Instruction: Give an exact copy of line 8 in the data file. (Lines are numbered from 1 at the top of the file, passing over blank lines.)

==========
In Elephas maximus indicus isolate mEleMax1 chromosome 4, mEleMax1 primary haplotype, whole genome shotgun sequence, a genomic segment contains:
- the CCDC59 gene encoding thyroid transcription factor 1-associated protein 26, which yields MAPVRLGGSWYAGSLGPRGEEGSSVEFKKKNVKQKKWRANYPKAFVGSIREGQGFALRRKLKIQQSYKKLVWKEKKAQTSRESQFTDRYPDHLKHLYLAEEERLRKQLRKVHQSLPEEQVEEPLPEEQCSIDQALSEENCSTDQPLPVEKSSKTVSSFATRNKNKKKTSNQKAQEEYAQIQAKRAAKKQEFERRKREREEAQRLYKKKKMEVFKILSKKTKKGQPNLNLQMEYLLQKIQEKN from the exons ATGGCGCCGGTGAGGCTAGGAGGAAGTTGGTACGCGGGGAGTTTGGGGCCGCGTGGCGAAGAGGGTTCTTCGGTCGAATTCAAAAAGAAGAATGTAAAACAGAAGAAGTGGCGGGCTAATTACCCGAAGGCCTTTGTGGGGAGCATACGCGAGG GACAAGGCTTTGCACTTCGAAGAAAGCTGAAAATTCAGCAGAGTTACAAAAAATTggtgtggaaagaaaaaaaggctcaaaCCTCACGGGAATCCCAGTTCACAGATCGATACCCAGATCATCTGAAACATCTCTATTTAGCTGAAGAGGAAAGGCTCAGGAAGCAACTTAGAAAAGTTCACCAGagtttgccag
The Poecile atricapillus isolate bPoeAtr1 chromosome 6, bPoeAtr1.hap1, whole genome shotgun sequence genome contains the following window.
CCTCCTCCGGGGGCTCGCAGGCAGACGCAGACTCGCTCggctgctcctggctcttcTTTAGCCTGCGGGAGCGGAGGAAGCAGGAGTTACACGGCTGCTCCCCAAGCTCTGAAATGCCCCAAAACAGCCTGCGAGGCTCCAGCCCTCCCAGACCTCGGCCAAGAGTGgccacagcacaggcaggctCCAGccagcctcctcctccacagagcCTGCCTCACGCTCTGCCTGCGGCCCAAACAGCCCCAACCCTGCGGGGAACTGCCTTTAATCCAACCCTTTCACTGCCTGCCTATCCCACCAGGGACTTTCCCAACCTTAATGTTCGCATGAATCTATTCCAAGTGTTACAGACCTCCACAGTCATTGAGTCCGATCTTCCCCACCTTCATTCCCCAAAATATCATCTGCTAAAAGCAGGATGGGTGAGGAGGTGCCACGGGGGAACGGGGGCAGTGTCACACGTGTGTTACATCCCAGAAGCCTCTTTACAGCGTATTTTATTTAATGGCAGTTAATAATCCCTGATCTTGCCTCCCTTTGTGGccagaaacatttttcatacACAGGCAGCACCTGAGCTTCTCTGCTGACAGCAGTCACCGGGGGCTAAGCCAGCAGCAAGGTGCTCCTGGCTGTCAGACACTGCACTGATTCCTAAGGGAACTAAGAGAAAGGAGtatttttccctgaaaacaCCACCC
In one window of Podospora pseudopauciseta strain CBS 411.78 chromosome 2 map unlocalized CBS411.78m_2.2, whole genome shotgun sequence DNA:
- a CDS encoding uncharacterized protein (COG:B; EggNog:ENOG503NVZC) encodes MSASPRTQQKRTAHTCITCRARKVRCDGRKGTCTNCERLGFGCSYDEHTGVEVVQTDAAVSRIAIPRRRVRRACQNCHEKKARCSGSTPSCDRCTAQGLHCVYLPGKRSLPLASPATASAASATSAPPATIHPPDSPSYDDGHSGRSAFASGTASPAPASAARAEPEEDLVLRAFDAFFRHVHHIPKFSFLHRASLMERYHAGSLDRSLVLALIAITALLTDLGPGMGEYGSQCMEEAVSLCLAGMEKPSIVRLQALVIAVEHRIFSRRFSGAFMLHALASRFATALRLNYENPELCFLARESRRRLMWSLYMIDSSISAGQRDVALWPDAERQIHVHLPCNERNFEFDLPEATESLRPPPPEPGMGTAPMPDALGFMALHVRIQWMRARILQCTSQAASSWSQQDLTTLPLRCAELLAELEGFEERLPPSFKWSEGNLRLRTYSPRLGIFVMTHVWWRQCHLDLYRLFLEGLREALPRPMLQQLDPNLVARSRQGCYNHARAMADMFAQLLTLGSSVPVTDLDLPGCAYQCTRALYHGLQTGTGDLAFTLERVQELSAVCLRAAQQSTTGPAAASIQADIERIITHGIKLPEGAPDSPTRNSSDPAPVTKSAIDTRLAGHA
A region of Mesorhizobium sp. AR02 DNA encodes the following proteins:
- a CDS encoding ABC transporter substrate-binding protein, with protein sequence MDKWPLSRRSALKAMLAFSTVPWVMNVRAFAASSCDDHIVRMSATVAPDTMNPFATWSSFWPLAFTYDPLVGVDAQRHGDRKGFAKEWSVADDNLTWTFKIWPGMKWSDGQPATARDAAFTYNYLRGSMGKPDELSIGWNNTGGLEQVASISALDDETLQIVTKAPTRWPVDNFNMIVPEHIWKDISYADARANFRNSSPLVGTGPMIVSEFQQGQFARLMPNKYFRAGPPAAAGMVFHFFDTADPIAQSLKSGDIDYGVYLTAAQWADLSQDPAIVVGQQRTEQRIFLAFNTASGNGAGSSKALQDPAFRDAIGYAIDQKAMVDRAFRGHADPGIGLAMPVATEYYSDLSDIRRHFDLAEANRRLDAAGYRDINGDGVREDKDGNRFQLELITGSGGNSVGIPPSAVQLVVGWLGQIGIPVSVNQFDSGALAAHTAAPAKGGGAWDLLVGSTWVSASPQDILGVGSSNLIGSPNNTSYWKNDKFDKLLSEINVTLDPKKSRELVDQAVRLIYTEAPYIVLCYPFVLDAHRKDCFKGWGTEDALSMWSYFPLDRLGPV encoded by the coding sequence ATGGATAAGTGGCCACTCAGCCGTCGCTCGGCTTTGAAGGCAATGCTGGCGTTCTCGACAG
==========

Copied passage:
- a CDS encoding ABC transporter substrate-binding protein, with protein sequence MDKWPLSRRSALKAMLAFSTVPWVMNVRAFAASSCDDHIVRMSATVAPDTMNPFATWSSFWPLAFTYDPLVGVDAQRHGDRKGFAKEWSVADDNLTWTFKIWPGMKWSDGQPATARDAAFTYNYLRGSMGKPDELSIGWNNTGGLEQVASISALDDETLQIVTKAPTRWPVDNFNMIVPEHIWKDISYADARANFRNSSPLVGTGPMIVSEFQQGQFARLMPNKYFRAGPPAAAGMVFHFFDTADPIAQSLKSGDIDYGVYLTAAQWADLSQDPAIVVGQQRTEQRIFLAFNTASGNGAGSSKALQDPAFRDAIGYAIDQKAMVDRAFRGHADPGIGLAMPVATEYYSDLSDIRRHFDLAEANRRLDAAGYRDINGDGVREDKDGNRFQLELITGSGGNSVGIPPSAVQLVVGWLGQIGIPVSVNQFDSGALAAHTAAPAKGGGAWDLLVGSTWVSASPQDILGVGSSNLIGSPNNTSYWKNDKFDKLLSEINVTLDPKKSRELVDQAVRLIYTEAPYIVLCYPFVLDAHRKDCFKGWGTEDALSMWSYFPLDRLGPV encoded by the coding sequence ATGGATAAGTGGCCACTCAGCCGTCGCTCGGCTTTGAAGGCAATGCTGGCGTTCTCGACAG